Connecting the iPod to Your TV

It takes a few steps to connect your iPod to your TV. Start by inserting the A/V cord’s eighth-inch plug into your iPod’s earphone jack. In it goes, schnickt. Couldn’t be easier.

Here’s where it gets a little tricky. In order to make your TV play back the iPod signal, you’ve got to redirect the outputs. You can’t just plug the yellow RCA plug into the yellow RCA jack and the red into the red or the white into the white. No. Those geniuses at Apple send the video signal over the red RCA output. (Normally it arrives on yellow.) The sound comes through the white and yellow plugs.

I ended up going to an Apple store and testing this on iPod after iPod. They all have this quirk. It was intentional. But hey, it’s proprietary. Woohoo. So here’s what you have to do:

  • Plug the red RCA plug into your TV’s yellow RCA jack.
  • Plug the yellow RCA plug into your TV’s white RCA jack.
  • Plug the white RCA plug into your TV’s red RCA jack.

figure 3a figure 3b
Figure 3. Left: TV jacks, unplugged; right: TV jacks, plugged with A/V cable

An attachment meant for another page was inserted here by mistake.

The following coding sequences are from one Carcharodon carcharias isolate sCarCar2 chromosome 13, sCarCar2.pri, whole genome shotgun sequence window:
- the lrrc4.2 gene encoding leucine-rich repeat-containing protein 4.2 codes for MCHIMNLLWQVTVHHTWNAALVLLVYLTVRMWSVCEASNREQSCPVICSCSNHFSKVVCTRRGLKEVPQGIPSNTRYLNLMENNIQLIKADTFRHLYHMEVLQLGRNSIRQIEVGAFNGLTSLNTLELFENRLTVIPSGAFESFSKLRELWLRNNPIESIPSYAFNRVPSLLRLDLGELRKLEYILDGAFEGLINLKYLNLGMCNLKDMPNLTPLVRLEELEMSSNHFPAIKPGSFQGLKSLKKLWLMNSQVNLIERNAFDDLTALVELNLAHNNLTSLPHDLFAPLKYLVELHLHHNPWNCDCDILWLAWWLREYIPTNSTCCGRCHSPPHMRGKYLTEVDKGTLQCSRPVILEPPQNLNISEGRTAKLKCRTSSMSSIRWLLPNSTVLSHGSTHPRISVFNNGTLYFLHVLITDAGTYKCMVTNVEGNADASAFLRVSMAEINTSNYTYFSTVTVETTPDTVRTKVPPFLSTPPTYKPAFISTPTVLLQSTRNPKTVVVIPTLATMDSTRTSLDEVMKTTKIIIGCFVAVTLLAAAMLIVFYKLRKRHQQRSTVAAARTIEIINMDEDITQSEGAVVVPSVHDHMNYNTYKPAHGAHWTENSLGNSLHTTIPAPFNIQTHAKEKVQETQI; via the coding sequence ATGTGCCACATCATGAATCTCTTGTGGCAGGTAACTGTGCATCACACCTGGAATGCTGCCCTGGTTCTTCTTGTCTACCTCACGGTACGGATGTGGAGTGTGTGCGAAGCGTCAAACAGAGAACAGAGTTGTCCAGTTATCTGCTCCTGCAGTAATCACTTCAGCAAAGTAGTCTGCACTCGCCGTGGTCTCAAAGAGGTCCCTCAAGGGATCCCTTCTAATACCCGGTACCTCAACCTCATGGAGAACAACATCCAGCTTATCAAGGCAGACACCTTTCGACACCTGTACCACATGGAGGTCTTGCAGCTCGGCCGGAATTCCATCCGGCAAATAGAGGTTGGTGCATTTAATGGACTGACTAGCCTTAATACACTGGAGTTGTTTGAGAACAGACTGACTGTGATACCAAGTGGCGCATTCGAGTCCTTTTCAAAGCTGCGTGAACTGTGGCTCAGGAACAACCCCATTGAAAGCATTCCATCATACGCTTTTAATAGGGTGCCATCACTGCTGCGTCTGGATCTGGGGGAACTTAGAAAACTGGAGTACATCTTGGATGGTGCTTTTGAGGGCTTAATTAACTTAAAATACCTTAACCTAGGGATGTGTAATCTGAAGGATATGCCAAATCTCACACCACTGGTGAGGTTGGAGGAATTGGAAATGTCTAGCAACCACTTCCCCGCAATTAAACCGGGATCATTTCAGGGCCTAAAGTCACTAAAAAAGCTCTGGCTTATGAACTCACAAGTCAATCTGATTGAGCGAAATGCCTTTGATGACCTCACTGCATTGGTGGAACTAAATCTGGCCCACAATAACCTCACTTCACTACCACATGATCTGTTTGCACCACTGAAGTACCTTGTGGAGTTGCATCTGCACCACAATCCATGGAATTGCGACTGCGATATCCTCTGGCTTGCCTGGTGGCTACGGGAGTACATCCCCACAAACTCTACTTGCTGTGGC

After making all of these connections, you’re physically ready to begin playback.

Playing Your Video

On your iPod, navigate to the movie you want to watch and select it. Your iPod prompts you to choose whether to play the video with TV Off or TV On. (You set the TV Out option to “Ask,” remember?) Choose TV On.

figure 4
Figure 4. Choose TV On to redirect the video through the earphone jack

As your video starts, a status screen appears on your iPod and the video plays back on your television. The status screen tracks playback progress, just as it would in iTunes.

figure 5
Figure 5. The iPod video status screen shows playback progress.

Leave the television volume control at normal levels and use the iPod volume control to adjust the audio. The audio and video should both sound and look excellent.

figure 6
Figure 6. Success! The video plays back on the TV

Final Thoughts

Don’t feel pressured to buy Apple-branded add-ons, particularly when there are workarounds like the one shown in this article. Here, you’ve seen how to use a cheap off-the-shelf product to bypass that whole high-priced white-colored gear thing. Shiny and white doesn’t necessarily make it right.

Original site

WOG out.

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Comments
  1. darkstranger says:

    Thx for the great instructions. However the problem I have when I go to the Video Settings menu on my iPod Nano is that the TV setting is showing as Off. No matter how many times I click on it to try & change this nothing happens. Is there a setting somewhere else I need to change first?

  2. Epex says:

    @darkstranger: Okay I did not write this guide I just found it, so I have no idea how to fix your problem, but if I were you I would go to the Original site and look at the comments on page 2 if the answer is there or if it isn´t there I´d ask.

    I´m sorry that I couldn´t be of more assistance…..